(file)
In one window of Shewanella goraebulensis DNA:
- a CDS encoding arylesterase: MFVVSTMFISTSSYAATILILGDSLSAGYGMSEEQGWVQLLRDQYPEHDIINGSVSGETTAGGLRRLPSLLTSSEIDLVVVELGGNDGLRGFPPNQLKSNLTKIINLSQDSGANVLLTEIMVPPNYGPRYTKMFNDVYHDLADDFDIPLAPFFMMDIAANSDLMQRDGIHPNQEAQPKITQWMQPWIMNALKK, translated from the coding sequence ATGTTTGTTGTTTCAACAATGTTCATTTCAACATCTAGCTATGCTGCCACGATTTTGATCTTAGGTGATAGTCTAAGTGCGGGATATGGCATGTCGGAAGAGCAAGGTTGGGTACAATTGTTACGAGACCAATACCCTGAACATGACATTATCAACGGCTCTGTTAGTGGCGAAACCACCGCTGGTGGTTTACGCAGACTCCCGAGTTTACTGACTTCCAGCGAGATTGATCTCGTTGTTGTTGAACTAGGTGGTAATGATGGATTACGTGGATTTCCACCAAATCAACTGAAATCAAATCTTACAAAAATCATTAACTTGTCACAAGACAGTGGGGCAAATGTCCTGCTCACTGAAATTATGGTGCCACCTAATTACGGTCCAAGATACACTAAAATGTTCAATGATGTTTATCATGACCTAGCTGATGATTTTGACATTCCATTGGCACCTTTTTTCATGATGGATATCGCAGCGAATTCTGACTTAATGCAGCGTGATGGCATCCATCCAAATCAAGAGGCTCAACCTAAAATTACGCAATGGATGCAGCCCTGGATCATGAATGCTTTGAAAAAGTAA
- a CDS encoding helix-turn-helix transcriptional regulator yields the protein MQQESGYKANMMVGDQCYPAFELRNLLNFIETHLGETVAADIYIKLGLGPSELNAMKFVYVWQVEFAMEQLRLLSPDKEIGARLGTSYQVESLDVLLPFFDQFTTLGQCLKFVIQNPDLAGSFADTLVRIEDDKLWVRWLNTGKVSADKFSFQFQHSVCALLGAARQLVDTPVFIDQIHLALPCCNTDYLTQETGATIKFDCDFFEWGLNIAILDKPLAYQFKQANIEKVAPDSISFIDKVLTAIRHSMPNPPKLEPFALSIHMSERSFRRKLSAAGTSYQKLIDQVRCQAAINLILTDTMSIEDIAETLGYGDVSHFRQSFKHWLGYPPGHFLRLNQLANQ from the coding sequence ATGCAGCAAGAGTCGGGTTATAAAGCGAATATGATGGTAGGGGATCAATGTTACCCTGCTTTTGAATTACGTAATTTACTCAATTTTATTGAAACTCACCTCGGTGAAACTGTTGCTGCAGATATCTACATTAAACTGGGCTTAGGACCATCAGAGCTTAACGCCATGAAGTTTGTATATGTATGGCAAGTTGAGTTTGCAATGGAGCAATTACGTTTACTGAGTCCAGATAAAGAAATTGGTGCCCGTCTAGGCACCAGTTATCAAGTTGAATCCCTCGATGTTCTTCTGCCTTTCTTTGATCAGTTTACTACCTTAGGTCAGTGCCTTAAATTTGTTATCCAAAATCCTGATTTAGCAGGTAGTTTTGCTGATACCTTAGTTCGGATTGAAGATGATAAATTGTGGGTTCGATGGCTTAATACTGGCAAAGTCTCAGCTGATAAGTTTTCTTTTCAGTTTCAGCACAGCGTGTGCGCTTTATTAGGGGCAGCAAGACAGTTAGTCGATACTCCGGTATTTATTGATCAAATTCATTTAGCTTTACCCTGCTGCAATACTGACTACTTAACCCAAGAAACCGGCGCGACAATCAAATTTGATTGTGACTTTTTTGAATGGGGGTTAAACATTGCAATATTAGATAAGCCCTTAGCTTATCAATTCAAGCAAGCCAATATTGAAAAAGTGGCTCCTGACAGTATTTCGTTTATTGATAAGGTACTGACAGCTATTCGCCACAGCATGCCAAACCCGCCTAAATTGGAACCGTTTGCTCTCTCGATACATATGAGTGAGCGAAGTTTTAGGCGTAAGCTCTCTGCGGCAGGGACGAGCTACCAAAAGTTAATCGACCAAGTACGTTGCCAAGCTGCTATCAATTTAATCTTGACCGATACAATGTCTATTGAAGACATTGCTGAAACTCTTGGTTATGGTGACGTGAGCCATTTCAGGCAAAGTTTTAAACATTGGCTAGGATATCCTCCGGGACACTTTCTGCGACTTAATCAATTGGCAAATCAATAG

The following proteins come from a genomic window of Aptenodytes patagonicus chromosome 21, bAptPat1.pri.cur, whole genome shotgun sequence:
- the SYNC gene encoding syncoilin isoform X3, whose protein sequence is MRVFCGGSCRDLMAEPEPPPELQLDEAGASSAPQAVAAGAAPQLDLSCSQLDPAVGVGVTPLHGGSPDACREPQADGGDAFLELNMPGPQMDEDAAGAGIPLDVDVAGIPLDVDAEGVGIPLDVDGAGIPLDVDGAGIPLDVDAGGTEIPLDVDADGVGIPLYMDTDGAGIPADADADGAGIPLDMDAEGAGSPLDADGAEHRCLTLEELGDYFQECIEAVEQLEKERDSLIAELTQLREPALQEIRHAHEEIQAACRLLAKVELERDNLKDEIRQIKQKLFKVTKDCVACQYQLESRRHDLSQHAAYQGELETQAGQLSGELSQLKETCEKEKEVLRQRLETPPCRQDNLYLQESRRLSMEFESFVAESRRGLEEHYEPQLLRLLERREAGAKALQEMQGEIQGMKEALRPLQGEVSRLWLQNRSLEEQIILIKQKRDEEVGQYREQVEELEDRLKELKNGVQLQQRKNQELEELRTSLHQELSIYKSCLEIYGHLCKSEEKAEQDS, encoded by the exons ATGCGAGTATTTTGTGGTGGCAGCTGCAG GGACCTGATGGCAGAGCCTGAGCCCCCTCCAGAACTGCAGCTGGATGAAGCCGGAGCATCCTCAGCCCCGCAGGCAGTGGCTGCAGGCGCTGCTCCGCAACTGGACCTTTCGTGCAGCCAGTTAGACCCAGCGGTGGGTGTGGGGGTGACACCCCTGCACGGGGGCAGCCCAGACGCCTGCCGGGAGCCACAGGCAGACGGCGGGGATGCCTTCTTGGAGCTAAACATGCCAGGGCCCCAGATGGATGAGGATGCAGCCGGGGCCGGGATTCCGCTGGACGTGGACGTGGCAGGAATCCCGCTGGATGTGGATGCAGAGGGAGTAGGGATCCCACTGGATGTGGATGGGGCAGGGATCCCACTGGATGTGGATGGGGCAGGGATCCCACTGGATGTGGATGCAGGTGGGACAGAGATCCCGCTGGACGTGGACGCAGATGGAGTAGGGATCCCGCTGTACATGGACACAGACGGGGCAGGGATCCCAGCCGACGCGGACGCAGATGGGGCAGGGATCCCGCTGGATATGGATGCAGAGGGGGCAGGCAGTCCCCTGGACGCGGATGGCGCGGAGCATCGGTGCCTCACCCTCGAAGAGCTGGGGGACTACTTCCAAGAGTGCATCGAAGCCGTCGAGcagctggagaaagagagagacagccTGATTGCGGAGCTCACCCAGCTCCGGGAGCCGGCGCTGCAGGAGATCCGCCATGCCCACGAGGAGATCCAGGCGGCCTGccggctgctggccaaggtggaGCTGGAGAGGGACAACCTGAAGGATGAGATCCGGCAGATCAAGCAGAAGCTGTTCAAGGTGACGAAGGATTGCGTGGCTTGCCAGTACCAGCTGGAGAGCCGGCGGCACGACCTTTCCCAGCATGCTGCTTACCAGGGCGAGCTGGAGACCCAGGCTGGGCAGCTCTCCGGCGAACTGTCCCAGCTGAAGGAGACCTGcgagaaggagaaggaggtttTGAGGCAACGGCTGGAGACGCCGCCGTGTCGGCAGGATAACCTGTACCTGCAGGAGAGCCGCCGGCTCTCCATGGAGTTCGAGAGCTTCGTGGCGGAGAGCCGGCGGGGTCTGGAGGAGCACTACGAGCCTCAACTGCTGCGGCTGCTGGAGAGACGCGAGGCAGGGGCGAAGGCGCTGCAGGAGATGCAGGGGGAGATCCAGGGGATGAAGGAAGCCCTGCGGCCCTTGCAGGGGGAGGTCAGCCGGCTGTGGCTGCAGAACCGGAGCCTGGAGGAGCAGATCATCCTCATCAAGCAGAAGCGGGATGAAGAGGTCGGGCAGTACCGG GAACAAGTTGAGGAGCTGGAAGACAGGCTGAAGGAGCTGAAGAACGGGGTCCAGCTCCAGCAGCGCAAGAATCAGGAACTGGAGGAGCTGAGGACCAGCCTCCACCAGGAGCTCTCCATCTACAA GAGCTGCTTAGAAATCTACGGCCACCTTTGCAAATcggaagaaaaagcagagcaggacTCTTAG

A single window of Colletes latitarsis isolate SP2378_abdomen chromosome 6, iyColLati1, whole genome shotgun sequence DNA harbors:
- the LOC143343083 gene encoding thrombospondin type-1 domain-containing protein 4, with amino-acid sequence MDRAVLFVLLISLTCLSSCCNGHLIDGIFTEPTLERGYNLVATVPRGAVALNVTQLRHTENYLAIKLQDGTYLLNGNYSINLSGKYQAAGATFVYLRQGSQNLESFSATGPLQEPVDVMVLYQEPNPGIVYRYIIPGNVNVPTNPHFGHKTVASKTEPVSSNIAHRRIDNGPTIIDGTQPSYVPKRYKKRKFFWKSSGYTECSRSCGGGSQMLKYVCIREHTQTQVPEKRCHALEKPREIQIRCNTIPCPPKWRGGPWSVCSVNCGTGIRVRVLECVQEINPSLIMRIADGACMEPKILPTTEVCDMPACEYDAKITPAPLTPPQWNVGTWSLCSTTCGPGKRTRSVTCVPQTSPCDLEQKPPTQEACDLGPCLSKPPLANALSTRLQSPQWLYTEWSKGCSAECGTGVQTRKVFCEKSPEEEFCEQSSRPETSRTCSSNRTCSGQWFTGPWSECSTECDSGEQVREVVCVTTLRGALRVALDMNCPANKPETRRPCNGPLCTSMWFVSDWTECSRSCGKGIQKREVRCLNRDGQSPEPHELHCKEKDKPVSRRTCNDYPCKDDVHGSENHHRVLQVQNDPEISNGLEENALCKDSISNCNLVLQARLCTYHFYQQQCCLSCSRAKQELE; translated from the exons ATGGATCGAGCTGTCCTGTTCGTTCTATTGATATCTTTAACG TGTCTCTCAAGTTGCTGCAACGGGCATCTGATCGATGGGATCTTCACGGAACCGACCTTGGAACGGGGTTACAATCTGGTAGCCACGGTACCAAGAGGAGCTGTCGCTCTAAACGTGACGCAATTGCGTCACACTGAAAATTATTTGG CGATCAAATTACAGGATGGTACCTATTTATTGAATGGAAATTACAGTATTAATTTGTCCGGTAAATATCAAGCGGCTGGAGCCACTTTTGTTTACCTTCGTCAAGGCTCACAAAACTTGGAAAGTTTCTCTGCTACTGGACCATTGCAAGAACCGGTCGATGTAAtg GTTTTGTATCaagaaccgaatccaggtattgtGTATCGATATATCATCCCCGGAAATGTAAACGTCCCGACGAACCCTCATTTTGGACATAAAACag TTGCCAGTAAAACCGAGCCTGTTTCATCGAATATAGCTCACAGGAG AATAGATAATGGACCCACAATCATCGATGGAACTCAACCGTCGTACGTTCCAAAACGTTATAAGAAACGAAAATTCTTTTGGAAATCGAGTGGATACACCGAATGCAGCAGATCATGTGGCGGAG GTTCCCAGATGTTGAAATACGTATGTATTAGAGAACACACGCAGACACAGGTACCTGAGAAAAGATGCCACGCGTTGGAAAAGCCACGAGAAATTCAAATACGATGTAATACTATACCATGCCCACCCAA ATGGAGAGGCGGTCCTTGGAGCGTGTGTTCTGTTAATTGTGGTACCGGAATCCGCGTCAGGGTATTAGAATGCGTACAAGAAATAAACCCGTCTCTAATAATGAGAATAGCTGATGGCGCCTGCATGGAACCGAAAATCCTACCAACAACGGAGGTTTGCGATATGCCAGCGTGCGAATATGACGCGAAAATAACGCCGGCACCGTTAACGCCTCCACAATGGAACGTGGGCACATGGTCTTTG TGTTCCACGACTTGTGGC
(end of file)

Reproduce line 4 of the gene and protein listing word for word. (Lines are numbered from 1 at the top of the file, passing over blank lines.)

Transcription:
The following proteins come from a genomic window of Aptenodytes patagonicus chromosome 21, bAptPat1.pri.cur, whole genome shotgun sequence: